was always out to get you, that you were weak somehow. And in a strange sort of way,
this man grew up in a household where he never once saw his father cry. As he grew up and moved
through high school, this hyper-masculine mentality
sort of served him well. He excelled on the football
team in high school and bears the distinction to this day
of being the only male in his family who played on a football team
that actually won a league championship. And through all
of the challenging practices in the hot summer sun
before the season started and through all of the bumps and bruises
of playing football in high school, his father’s advice and the advice
of his brothers served him well: “Ignore how you feel even when it hurts.” On the football field, this works nicely
because it means you’re tough, it means you’re a team player. And so his ethics, his value system of being tough, served him well through his adolescent years,
through college. And then he got married. And when he got married, he carried his ideas of masculinity
with him into the marriage. When he got married, he noticed that his spouse
seemed preoccupied with his physical appearance. And from time to time, she would comment
on how displeasing it was to her. And she would comment
on how unattractive he was to her, in the most intimate of ways. She would remark to him about how other men
who she knew in the past that she never even considered dating,
let alone marrying, were far more attractive than he was. But because he had always been taught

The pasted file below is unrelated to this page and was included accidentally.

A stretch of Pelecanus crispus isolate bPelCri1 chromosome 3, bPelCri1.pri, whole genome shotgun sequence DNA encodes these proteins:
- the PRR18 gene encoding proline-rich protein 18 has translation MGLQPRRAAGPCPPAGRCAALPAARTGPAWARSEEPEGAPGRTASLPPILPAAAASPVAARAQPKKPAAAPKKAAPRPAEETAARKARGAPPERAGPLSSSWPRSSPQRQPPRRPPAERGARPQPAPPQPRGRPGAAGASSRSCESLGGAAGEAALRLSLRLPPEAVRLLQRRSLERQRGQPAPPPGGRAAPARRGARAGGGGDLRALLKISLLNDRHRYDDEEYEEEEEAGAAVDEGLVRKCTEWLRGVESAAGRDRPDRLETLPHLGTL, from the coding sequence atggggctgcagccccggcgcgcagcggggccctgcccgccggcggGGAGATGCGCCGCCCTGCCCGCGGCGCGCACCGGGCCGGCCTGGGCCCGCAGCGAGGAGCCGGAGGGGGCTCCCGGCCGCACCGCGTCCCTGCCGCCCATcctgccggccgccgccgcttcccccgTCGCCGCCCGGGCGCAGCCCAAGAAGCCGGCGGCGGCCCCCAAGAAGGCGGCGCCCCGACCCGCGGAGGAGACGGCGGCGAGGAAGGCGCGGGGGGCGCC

to ignore how he felt, he kept going. And it was just like the bumps and bruises
that you experience on the football field: your leg may hurt, but you keep playing
because you have to take it for the team. You have to be a team player. And so he ignored the way he felt,
and he kept going. And not long into his marriage,
he began to see very clearly that his feelings of inadequacy
and a profound sense of worthlessness began to affect him deeply. And he started to experience
intense bouts of depression. But he was always told
to ignore how he felt. He was always told not to cry,
for the cry would make him less of a man. In fact, he was told men don’t even talk
about things like thoughts or feelings. And this pattern continued
throughout his marriage to the point where every
six months to a year, he could with some accuracy pinpoint the moment in time when he would be confronted
with an episode of rage and hostility about what he looked like
and how unattractive he was to his spouse. He continued and persisted,
always ignoring how he felt. Until one day, the hostility
and anger that confronted him reached crisis proportions as his spouse committed
what some would suggest was the ultimate act of betrayal in withdrawing completely from the physical side of the relationship and unilaterally declaring celibacy until such time as he made himself
more attractive for her. Now his feelings of worthlessness
have reached a boiling point. And now, he begins to reach out for help. And for the first time,
about three years ago, this man in our story begins to run internet searches
about how he’s feeling. He couldn’t talk about it, because his father’s voice